Use of auditory evoked potentials with electrical stimulation at the round window niche pre-operatively on a brain-injured patient: A case study.

Cochlear Implants International

To highlight the effectiveness of using PS testing in conjunction with electrically evoked auditory evoked potentials (eAEPs) to help guide treatment plans in patients with limited behavioural responses.

Case report on a 59-year-old male with traumatic brain injury. Electrophysiological measurements in conjunction with PS were performed.

eAEPs were obtained up to the thalamo-cortical region, supporting the viability of a CI in the non-implanted ear.

Use of PS in conjunction with electrically evoked auditory evoked potentials can provide valuable information to guide clinical decisions regarding implantation.

Hyrtl's fissures in cochlear implant surgery.

Cochlear Implants International

This case study presents a rare anatomical anomaly complicating cochlear implantation in the form of patent periotic ducts and Hyrtl's (tympanomeni...

Effects of longstanding degraded auditory signal on visuospatial, visuomotor, and visual attention skills in adults with hearing loss.

Cochlear Implants International

This study examined the consequences of long-term auditory deprivation on visuospatial functions, visuomotor functions, and visual attention skills in adults with early-onset hearing loss.

Fifteen adults with bilateral, early-onset (before age 3), severe-to-profound hearing loss who used spoken language participated in this study. Visuospatial (figure ground, form constancy, visual perception) and visuomotor functions (visuomotor integration, visual search) were examined using norm-referenced tests. Visual attention scales were examined using a computerized program, IVA plus continuous performance test.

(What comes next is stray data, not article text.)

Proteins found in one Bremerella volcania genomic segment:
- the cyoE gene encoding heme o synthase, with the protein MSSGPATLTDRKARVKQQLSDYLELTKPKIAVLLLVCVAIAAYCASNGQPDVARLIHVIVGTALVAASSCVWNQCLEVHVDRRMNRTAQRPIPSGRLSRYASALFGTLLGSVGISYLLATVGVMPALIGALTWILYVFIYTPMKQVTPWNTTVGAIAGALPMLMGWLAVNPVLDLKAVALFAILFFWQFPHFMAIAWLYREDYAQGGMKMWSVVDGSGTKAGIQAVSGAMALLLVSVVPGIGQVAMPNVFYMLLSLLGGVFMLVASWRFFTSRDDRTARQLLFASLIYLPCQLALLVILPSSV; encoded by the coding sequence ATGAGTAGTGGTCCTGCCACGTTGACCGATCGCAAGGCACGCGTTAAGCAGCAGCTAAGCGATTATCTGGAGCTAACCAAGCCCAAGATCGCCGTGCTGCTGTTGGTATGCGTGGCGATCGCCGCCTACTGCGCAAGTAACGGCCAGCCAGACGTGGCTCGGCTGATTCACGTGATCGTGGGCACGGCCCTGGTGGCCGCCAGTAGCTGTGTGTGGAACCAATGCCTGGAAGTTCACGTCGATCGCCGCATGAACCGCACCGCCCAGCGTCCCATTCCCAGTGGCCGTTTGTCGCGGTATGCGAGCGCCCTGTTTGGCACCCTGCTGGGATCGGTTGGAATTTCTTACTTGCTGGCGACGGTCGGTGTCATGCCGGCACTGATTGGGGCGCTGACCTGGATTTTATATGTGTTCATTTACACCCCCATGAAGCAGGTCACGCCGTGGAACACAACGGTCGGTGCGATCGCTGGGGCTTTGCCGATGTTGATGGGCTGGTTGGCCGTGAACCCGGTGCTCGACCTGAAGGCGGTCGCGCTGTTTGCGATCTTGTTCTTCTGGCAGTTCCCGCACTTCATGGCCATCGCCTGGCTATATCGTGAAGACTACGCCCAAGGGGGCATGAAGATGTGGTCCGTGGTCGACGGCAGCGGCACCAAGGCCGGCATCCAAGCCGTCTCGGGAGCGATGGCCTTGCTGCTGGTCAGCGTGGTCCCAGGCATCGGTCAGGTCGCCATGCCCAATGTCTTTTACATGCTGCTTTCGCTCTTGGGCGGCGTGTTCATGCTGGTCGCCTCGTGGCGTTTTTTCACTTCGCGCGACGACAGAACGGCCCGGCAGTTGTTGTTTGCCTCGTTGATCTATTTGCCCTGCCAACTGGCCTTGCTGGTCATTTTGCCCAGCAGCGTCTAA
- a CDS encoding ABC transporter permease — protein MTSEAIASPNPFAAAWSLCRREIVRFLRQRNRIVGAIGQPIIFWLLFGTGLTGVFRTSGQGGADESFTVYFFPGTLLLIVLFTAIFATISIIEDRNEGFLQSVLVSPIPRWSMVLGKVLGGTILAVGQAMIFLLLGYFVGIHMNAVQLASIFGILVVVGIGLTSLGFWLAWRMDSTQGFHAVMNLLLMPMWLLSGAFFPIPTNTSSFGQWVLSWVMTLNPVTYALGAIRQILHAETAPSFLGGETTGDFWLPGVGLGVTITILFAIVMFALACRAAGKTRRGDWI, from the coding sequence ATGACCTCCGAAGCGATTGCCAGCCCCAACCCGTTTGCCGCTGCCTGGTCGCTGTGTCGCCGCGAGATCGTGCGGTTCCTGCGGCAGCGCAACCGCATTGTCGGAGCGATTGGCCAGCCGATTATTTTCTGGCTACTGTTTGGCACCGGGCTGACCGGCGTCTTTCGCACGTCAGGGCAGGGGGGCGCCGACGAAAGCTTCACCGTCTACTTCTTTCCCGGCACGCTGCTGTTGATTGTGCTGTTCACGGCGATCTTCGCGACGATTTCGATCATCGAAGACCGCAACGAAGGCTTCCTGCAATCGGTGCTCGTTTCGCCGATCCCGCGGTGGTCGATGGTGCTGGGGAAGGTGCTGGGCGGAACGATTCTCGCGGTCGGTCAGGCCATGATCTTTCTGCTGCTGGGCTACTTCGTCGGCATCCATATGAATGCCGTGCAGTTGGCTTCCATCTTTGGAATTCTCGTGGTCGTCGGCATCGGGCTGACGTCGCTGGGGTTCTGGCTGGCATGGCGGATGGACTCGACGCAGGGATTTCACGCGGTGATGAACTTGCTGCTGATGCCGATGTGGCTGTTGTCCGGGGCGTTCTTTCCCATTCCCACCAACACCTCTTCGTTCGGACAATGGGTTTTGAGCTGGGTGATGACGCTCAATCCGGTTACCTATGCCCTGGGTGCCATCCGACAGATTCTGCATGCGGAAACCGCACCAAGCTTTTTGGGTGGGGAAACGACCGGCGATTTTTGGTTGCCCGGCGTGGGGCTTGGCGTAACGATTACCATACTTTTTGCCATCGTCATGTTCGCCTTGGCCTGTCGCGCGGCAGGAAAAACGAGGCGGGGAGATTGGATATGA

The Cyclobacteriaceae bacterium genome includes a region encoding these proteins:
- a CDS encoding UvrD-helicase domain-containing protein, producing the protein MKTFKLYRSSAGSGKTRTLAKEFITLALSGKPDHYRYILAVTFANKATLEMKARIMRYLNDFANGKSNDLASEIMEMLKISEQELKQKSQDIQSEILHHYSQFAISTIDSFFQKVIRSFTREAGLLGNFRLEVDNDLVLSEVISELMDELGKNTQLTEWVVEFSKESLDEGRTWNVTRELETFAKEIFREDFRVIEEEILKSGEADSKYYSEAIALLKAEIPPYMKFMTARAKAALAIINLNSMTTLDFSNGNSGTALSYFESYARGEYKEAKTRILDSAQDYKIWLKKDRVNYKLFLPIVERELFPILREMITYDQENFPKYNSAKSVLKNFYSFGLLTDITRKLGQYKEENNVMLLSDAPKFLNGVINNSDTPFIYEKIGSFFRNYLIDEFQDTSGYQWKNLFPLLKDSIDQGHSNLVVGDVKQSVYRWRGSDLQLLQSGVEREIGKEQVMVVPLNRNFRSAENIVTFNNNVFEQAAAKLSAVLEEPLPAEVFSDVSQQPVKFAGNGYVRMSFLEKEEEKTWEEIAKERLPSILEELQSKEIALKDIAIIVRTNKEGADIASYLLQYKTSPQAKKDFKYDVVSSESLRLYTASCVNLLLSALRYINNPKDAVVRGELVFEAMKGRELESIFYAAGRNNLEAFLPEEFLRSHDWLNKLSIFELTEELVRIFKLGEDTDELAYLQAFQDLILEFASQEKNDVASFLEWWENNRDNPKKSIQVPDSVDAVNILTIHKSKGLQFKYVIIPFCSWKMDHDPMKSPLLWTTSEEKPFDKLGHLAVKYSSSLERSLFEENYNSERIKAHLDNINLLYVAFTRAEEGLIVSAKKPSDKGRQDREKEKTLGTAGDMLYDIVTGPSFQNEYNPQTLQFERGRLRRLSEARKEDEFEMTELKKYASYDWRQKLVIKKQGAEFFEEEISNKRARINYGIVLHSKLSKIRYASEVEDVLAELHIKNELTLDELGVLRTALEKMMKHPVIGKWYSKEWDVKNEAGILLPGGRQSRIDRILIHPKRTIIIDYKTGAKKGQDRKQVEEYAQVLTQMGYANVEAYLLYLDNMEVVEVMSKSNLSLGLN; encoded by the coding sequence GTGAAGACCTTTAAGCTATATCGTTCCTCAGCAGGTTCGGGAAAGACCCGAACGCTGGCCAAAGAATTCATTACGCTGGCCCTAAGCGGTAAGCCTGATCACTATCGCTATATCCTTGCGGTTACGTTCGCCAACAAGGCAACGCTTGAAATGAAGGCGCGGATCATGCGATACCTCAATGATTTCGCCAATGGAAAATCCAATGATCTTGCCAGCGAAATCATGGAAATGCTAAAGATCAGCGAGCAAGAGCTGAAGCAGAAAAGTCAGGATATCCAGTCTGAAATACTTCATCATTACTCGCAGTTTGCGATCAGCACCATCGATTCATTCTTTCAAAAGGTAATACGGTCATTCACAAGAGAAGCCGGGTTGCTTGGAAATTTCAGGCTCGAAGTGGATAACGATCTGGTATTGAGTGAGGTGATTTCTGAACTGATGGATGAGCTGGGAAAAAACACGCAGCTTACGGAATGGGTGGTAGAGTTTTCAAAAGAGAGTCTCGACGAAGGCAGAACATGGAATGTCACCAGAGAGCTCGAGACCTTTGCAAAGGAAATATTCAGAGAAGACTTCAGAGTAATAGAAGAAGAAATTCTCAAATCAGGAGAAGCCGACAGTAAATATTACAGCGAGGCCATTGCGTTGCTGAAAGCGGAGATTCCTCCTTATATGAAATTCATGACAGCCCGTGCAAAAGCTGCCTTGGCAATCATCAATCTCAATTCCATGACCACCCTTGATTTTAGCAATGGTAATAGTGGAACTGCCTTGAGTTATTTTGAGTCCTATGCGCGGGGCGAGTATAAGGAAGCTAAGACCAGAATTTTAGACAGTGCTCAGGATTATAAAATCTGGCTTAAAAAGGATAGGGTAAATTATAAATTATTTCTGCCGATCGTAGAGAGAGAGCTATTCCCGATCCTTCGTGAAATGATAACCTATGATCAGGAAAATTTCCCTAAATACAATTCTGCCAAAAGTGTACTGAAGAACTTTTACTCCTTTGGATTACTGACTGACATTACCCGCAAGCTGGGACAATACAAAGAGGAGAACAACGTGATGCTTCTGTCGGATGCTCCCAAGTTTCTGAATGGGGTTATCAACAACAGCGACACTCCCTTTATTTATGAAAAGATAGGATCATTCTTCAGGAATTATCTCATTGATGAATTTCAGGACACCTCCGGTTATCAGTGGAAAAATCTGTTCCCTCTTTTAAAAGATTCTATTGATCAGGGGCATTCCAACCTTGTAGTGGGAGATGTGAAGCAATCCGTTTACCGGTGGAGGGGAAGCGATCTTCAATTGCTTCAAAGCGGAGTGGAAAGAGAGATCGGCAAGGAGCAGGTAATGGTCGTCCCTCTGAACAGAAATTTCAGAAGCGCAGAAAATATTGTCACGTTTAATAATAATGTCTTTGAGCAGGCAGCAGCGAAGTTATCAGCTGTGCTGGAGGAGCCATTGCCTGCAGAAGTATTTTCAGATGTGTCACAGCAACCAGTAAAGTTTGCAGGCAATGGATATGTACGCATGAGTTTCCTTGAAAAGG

As a group, participants performed in the average range on visuospatial and visuomotor functions when compared to normative data presented in the test instruments. However, participants demonstrated below average performance on sustained visual attention. Duration of cochlear implant use positively correlated with one of the visual attention scales, namely visual speed.

The findings of the current study suggest that adults with early-onset hearing loss may demonstrate difficulties in sustaining attention to visual information. Data also suggest that increased experience with cochlear implant may ameliorate deficits associated with visual attention. Future studies should explore challenges experienced by adults with early-onset hearing loss in their daily activities that may result from this deficit and intervention programs that may enhance visual attention skills.

Implications from cochlear implant insertion for cochlear mechanics.

Cochlear Implants International

It is usually thought that the displacements of the two inner ear windows induced by sound stimuli lead to pressure differences across the basilar ...

Presence of the spiral ganglion cell bodies beyond the basal turn of the human cochlea.

Cochlear Implants International

The purpose of this study was to obtain a better understanding of the number and distribution of spiral ganglion cell bodies (SGCB) in the central ...